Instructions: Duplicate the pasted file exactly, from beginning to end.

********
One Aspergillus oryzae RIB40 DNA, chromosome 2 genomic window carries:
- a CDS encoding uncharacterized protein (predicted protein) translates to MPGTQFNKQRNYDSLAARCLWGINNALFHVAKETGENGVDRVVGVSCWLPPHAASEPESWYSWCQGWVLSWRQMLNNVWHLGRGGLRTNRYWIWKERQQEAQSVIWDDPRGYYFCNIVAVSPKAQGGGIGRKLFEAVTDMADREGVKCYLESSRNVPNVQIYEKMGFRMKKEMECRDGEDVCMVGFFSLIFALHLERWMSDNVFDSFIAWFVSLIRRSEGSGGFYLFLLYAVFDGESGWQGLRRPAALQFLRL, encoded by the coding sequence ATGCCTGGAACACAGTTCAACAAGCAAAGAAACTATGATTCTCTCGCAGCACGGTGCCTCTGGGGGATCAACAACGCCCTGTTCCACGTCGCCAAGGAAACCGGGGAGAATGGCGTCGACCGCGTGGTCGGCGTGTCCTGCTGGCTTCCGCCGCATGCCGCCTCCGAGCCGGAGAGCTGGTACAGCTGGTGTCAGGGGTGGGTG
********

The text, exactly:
One Aspergillus oryzae RIB40 DNA, chromosome 2 genomic window carries:
- a CDS encoding uncharacterized protein (predicted protein) translates to MPGTQFNKQRNYDSLAARCLWGINNALFHVAKETGENGVDRVVGVSCWLPPHAASEPESWYSWCQGWVLSWRQMLNNVWHLGRGGLRTNRYWIWKERQQEAQSVIWDDPRGYYFCNIVAVSPKAQGGGIGRKLFEAVTDMADREGVKCYLESSRNVPNVQIYEKMGFRMKKEMECRDGEDVCMVGFFSLIFALHLERWMSDNVFDSFIAWFVSLIRRSEGSGGFYLFLLYAVFDGESGWQGLRRPAALQFLRL, encoded by the coding sequence ATGCCTGGAACACAGTTCAACAAGCAAAGAAACTATGATTCTCTCGCAGCACGGTGCCTCTGGGGGATCAACAACGCCCTGTTCCACGTCGCCAAGGAAACCGGGGAGAATGGCGTCGACCGCGTGGTCGGCGTGTCCTGCTGGCTTCCGCCGCATGCCGCCTCCGAGCCGGAGAGCTGGTACAGCTGGTGTCAGGGGTGGGTG